Duffy starts the poem off with ‘l’, in the first hand describing the gorillas time in New York in the first stanza. In comparison to ‘His Coy Mistress’, the first line of the poem ‘Had we but world enough and time.. ‘, starts off presenting a logical argument of what the man in the poem could offer. However, the first word ‘Had’, could be changed for ‘If’, as this seems more appropriate due to the fact that if his love is a true love, why must there be arguments or logical reasoning?
The second stanza of Duff’s poem moves away from the location of Manhattan, and focuses on how the female gorilla and the ;little man’ first met; at the island where the ‘little an’ is directing a prize-winning film in which the gorilla stars. ‘Scooped him up in my palm, And held his wriggling, shouting life till he calmed’, shows a cliche referring to the common line ‘holding him In the palm of my hand’, where a woman Is described as controlling her man. Although, In this line It Is used In a different way to show her love for the ‘little man’, even though love is usually shown through hugs and kisses.
As Queen King is thoroughly descriptive of her ‘little man’, describing IM as nervous, perfectly formed and gorgeous, His coy mistress Is egocentric, as the woman who the poem Is about Is deemed as Insignificant as there Is no description of her whatsoever. This highlights the main difference of love in both poems as the love described in Queen Kong seems sincere as the Gorilla has taken time to describe and talk about her ‘little man’, but In HIS Coy Mistress the readers have no Idea who the Mistress Is, The man describes his love for his mistress as immeasurable, one that started ten years before the flood’, referring to the Old
Testament when Noah took the animals on the boat in protection from the flood which then goes on to ‘the conversion of the Jews’ which is also in the Old Testament, six thousand years later. He also makes It clear In the line ‘An hundred years should to to praise’, that she will be admired for hundreds of years to come but not loved. This poem is not a typical love poem, but rather one of lust. The man in the poem has a humorous and irony tone of voice when describing his exaggeration of love for his mistress.
Similarly, humor is used to describe Queen Gong’s love for her ‘little man’ In the line ‘he was small, but perfectly formed’ which Is comic as a man could not suffice a gorilla. She also describes him to a grape, giving readers the idea of how 1 OFF from a romantic perspective such as ‘his camp each night at dusk’, whereas His Coy Mistress uses famous times and places to describe his love such as ‘Thou by the Indian Ganges side’, and ‘Deserts of vast eternity’. Both poems set cliche romantic scenes but both have different themes and agendas.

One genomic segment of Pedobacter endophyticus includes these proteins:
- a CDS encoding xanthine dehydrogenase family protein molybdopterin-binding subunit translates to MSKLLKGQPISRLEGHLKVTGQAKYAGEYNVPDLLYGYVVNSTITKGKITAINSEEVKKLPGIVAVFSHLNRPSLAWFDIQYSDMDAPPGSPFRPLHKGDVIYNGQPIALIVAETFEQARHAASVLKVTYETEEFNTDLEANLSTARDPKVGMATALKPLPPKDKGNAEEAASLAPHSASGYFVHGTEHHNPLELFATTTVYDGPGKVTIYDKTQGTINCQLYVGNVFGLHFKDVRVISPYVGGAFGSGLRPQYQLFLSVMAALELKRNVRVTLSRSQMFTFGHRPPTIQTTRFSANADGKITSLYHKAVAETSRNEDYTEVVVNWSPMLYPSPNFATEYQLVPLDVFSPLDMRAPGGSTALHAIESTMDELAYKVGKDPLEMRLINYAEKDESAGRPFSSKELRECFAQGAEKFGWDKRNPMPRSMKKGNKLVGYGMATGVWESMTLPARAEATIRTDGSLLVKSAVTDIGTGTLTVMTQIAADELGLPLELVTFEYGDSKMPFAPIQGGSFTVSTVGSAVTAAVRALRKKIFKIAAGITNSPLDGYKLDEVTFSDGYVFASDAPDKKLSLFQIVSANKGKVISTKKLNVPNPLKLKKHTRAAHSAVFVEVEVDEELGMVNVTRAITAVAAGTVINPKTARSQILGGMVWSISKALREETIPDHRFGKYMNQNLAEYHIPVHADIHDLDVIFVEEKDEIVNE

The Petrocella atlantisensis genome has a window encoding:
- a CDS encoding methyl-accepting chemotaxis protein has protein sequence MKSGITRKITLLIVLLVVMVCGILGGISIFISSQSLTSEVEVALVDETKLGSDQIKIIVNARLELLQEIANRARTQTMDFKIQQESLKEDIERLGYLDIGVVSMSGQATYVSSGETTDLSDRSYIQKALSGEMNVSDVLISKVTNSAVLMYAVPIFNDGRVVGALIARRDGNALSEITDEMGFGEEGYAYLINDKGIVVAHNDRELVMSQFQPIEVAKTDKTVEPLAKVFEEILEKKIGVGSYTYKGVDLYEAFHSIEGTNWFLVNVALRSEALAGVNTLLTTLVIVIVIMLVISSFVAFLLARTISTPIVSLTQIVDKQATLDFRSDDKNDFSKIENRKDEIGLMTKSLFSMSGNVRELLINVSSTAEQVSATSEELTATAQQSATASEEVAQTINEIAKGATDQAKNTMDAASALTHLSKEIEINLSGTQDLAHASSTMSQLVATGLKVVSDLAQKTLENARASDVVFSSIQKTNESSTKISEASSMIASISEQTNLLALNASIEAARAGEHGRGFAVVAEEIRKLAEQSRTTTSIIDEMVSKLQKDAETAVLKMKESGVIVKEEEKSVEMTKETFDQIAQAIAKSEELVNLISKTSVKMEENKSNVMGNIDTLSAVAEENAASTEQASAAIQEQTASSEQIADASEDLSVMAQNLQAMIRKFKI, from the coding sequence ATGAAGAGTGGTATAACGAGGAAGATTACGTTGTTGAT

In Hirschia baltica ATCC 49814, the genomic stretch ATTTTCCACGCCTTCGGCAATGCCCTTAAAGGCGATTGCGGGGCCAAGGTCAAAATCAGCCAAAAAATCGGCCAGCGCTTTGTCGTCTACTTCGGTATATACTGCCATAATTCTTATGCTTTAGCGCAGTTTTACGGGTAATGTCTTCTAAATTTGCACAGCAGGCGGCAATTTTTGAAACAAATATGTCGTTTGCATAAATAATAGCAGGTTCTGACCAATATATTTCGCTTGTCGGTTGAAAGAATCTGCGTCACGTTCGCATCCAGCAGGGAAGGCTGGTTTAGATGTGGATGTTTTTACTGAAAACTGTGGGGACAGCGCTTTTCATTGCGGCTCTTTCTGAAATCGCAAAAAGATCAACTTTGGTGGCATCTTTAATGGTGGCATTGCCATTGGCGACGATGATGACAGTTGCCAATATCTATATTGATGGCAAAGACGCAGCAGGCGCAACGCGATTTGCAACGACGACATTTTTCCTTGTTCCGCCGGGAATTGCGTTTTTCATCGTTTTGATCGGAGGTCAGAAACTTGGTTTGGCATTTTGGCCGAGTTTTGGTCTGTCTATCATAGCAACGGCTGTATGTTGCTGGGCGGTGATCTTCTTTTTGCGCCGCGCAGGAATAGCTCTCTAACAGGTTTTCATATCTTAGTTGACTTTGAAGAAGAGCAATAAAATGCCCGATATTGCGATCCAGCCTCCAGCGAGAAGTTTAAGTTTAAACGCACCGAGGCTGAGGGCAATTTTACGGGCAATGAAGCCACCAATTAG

The man in His Coy Mistress is tired of wasting time, that he does not have to spend as if a chariot is chasing him and his mistress at their back, and she will die a virgin otherwise. He makes this clear in then Worms shall try that long preserved virginity’. The message behind this relates to the famous quote in Latin, Carper Diem. It translates ‘seize the day’ and typically means that one should take action of the day as life is short. This relates to the poems historical content as it was written in 1650, and the average working class arson only lived till around 50.
He then follows on to describe images of her death and grave, where her ‘Honor turn to dust; and into ashes all my lust’. This seems to be the main seduction technique of the man behind the poem, logically presenting the argument to his mistress as he clearly has stated that he does not have time to spend. He uses words which are typically used in debates or arguments such as therefore, but and had. He uses similes, and describes what he would like to do her by comparing her to an ‘amorous bird of prey’, where readers picture predators earring up their prey, which is what he wants to do his Mistress.
He finally finishes the poem on a different note, using metaphysical ideas such as cosmic images to describe something earthly. This micro/macro is shown in the last two lines ‘Thus though we cannot make our sun stand still, yet we will make him run’. However, in comparison to Queen Kong, the gorilla describes acts of love performed by her such as ‘He slept in my fur’, ‘To massage’, ‘Blow on him’, and ‘Scratch with care’. She describes the love between her and her ‘little man’ of twelve years describing unnatural things for a gorilla to do to a man, such as sexual/physical acts.
She is possessive of him as she refers to him as ‘my man’, which is a role reversal as she is a gorilla and also a female. The poem ends in the little mans death, and after his death she ‘wears him now about my neck’, which is something humans do to animals, they are stuffed in order to preserve them, and she has now preserved her little man by stuffing him and wearing him around her neck. She now holds him ‘against my massive, breathing lungs, he hears me roar’, so he is kept close to her heart at all times.